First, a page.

Olivier Marchal found barefoot running helped ease his debilitating back pain. Now his Colorado company sells barefoot-inspired shoes to help keep other athletes in the game.
During the 1980s, the modern proverb “no pain, no gain” became part of the lexicon when referring to the physical results from strenuous exercise.
For Olivier Marchal, an avid runner and outdoorsman, the pain he endured from miles of running and hiking was unintentional. He eventually developed debilitating back problems that became so severe he was scheduled for back surgery at the age of 35.
“Every time we would go for a run, the next day I would have back pain,” Marchal recalled in an interview. “I thought it was because of my running and the pounding and eventually I quit running because of that.”
But with a simple twist of fate and the help of his wife, Nathalie Bouchard, Marchal not only was able to forego surgery, his “gain” included sharing his secret to orthopedic wellness when the couple created the SOM Footwear company.
Bouchard suggested her husband read the book “Born to Run” by Christopher McDougall, which is the story of a tribe in Copper Canyon, Mexico that runs barefoot or with minor footwear protection. It was a minimalist approach, with no bulky shoes with arch supports, elevated heels or tight-fitting toe constriction.
Marchal read the book and thought he would give it a try before undergoing the knife to try to fix his back problems.
“They don’t have any issues. They can run as long as they want,” Marchal said. “I read the book and I got intrigued, because those guys indeed run without shoes. So, one day I gave it a try. I took off my shoes and ran on the smooth pavement, and sure enough it took about 100 yards and that was it. I said yes and I was back to running basically. The back pain was caused by the shoes I was actually wearing.”
This transformation left Marchal thinking about how he could create a shoe that had the feel of barefoot movement that would protect the bottom of his feet from the rocks, pebbles and imperfections of the surfaces he was traversing.
“To run you don’t need shoes, you just need two feet,” Marchal said. “Running barefoot kind of hurt the bottom of my feet because you step on rocks, and I like to trail run. I don’t run on pavement. I got this idea that I was going to make a pair of shoes, and I made a shoe that looked like an elf’s slipper. But sure enough, I went out for a run of over 12 miles and when I got back home, I was like super happy and had no pain.
“I said that is all you need. You just need something to protect your feet from the ground and the rocks and just two healthy feet. You don’t need cushioning, arch support or all the gimmicks that come with the sports shoes of today.”
Marchal had been a long-time construction metal worker when he first entertained the idea of a barefoot-type shoe in 2011. After three years of experimenting with prototypes, Marchal and Bouchard sold their first pair of SOM shoes in 2014.
The couple has tweaked their minimalist shoe design over the years, and today have a successful manufacturing business in Montrose, Colo., where a staff of nine people design a line of five different shoe styles.
SOM is an acronym for Sense of Motion, and Marchal and Bouchard feel it is this natural motion one gets from a shoe that mimics walking barefoot that distinguishes their product from most footwear. SOM shoes have a wide toebox so that your toes are not constricted and hit the ground in much the same way as if you were walking in bare feet.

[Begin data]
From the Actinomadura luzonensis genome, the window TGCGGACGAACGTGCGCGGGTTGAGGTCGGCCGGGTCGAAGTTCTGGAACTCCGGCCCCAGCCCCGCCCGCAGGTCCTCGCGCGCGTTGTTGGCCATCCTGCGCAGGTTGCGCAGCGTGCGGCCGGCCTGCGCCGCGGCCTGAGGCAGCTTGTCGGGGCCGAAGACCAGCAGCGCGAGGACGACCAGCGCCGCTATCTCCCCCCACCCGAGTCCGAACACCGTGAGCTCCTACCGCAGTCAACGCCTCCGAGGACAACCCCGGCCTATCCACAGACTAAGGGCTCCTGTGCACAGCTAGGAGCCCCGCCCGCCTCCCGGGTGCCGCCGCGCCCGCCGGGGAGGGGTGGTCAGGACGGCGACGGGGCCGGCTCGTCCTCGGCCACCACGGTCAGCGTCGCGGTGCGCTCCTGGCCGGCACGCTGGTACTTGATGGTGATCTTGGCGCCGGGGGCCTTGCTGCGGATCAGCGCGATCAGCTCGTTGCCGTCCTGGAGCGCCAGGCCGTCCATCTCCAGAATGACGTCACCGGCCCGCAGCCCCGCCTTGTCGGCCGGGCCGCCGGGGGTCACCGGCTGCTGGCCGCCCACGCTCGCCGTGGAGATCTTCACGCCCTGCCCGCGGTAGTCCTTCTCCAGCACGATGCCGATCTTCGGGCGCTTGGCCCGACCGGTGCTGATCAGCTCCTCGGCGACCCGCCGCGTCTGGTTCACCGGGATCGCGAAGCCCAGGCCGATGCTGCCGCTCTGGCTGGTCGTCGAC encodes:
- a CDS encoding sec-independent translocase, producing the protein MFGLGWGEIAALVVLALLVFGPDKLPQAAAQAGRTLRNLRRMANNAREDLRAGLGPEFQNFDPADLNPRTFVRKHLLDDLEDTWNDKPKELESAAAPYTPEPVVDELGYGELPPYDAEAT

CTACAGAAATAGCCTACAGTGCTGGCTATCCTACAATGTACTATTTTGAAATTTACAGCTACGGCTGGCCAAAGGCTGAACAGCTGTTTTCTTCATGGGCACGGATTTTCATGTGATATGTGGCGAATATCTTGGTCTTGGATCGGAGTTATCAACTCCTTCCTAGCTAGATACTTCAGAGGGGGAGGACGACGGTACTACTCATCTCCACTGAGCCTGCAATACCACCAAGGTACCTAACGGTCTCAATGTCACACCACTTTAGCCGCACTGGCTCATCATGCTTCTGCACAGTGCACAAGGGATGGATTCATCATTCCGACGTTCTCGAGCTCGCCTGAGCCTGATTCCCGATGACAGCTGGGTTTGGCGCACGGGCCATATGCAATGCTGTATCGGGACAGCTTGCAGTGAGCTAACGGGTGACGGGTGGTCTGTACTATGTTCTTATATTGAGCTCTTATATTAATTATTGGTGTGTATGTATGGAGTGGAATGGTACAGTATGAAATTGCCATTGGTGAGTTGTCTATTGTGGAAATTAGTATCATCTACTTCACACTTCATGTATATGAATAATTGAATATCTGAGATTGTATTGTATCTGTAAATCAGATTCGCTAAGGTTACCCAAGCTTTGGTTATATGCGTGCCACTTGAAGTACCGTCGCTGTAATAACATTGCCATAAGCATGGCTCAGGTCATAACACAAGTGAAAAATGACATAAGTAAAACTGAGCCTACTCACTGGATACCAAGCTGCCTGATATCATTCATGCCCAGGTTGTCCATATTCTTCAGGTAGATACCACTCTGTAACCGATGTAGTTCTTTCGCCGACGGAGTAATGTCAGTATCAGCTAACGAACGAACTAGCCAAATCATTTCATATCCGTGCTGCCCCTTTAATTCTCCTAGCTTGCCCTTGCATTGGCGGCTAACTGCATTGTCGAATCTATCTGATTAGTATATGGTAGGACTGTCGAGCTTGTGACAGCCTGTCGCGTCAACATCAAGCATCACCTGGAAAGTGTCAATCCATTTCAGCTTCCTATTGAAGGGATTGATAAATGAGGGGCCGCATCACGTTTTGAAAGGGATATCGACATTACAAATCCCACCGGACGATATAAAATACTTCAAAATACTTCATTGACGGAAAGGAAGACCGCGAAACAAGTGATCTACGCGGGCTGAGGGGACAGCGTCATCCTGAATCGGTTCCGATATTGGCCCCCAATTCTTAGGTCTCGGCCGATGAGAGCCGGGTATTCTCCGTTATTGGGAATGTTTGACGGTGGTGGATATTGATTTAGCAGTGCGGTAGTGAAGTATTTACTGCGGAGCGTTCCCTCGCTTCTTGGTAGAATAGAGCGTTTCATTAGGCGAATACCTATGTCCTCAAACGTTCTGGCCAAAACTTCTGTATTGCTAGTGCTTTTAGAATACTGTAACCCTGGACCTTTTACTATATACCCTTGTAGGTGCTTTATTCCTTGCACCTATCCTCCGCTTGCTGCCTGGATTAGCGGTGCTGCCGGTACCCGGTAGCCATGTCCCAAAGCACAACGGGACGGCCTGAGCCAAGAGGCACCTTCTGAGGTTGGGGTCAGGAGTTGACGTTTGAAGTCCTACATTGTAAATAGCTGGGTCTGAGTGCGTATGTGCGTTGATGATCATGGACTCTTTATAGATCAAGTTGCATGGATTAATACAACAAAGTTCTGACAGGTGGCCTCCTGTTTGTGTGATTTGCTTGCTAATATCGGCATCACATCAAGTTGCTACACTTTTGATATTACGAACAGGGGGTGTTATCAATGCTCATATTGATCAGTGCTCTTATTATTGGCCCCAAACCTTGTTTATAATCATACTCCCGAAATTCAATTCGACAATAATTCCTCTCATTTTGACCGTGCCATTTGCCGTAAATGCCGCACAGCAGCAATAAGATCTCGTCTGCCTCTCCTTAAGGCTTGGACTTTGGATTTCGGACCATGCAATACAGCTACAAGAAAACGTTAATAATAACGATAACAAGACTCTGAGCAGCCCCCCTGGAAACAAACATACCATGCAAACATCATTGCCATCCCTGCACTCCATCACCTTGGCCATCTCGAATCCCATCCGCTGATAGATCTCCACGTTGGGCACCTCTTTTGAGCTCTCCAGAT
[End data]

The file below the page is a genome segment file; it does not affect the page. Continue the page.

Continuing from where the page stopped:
The soles of the shoes are flat without any cushioning. They are 8 millimeters thick, from toe to heel, and are made from polyurethane to protect the bottom of the feet from encounters with rough surfaces.
SOM shoes are not marketed as strictly running shoes, but are for everyday use whether it be for walking, hiking or running. The shoes are unisex, and have been sold to everyone from 7-year-olds to a 94-year-old man. The typical SOM Footwear customers are men between the ages of 25 and 44.
“Most older people, I have to say, come to us because they are so desperate to find a pair of shoes that won’t squeeze their toes, and a lot of people have foot issues like bunions, cramped toes and arthritis,” Marchal said. “It seems like our shoes help. I am not a doctor, but if our shoes help them, it is great.”
SOM shoes not only help with foot comfort but also contribute to the economy supporting the growing trend of Made in America products. The couple fully supports American manufacturing, despite neither of them having been born in the United States.
Marchal is a native of Colmar, France and met his wife Nathalie, who is French Canadian, on a small island near Madagascar. They were married in Canada and emigrated to New York in 1999 while Marchal was continuing his career as a metal worker.
After going through the immigration process and becoming United States citizens, they moved to Colorado because of their love of the mountains and surrounding terrain.
Their love of America has continued through their footwear business. SOM shoes not only are Made in America; the company also purchases its manufacturing supplies from American companies.
“We make our shoes in America because of the quality,” Marchal said. “Thinking about having my shoes made in China or overseas and then having them shipped here, I mean it is the other end of the world. Think of the environmental impact. It’s huge.
“It’s tough to make it here, there is no question about it, but it is worth it because our customers really appreciate a Made in USA product. They like that we hire local people, and it is good for our community.”
Most SOM Footwear models are available for purchase in the $125 to $175 range. The shoes are sold through the SOM Footwear website and at its factory outlet store in Montrose, located in Southwest Colorado.